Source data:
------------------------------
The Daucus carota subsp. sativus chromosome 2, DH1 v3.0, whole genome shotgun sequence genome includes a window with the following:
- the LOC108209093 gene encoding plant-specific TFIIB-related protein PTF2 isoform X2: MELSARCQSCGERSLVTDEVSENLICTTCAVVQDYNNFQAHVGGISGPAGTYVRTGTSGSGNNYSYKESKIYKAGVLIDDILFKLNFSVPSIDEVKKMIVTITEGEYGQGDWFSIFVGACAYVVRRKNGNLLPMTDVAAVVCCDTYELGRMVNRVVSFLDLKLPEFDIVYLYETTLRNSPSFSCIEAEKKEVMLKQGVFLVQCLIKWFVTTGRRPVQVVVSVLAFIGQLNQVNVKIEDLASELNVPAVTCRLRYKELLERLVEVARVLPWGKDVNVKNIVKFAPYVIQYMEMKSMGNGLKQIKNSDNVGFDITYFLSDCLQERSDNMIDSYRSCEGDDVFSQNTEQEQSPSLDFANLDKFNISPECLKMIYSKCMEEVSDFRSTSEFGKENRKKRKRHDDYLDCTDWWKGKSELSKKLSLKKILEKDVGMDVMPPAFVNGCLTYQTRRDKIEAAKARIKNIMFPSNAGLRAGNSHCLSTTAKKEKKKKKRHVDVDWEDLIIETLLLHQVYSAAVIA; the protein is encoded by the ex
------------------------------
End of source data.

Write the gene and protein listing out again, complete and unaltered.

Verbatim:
The Daucus carota subsp. sativus chromosome 2, DH1 v3.0, whole genome shotgun sequence genome includes a window with the following:
- the LOC108209093 gene encoding plant-specific TFIIB-related protein PTF2 isoform X2: MELSARCQSCGERSLVTDEVSENLICTTCAVVQDYNNFQAHVGGISGPAGTYVRTGTSGSGNNYSYKESKIYKAGVLIDDILFKLNFSVPSIDEVKKMIVTITEGEYGQGDWFSIFVGACAYVVRRKNGNLLPMTDVAAVVCCDTYELGRMVNRVVSFLDLKLPEFDIVYLYETTLRNSPSFSCIEAEKKEVMLKQGVFLVQCLIKWFVTTGRRPVQVVVSVLAFIGQLNQVNVKIEDLASELNVPAVTCRLRYKELLERLVEVARVLPWGKDVNVKNIVKFAPYVIQYMEMKSMGNGLKQIKNSDNVGFDITYFLSDCLQERSDNMIDSYRSCEGDDVFSQNTEQEQSPSLDFANLDKFNISPECLKMIYSKCMEEVSDFRSTSEFGKENRKKRKRHDDYLDCTDWWKGKSELSKKLSLKKILEKDVGMDVMPPAFVNGCLTYQTRRDKIEAAKARIKNIMFPSNAGLRAGNSHCLSTTAKKEKKKKKRHVDVDWEDLIIETLLLHQVYSAAVIA; the protein is encoded by the ex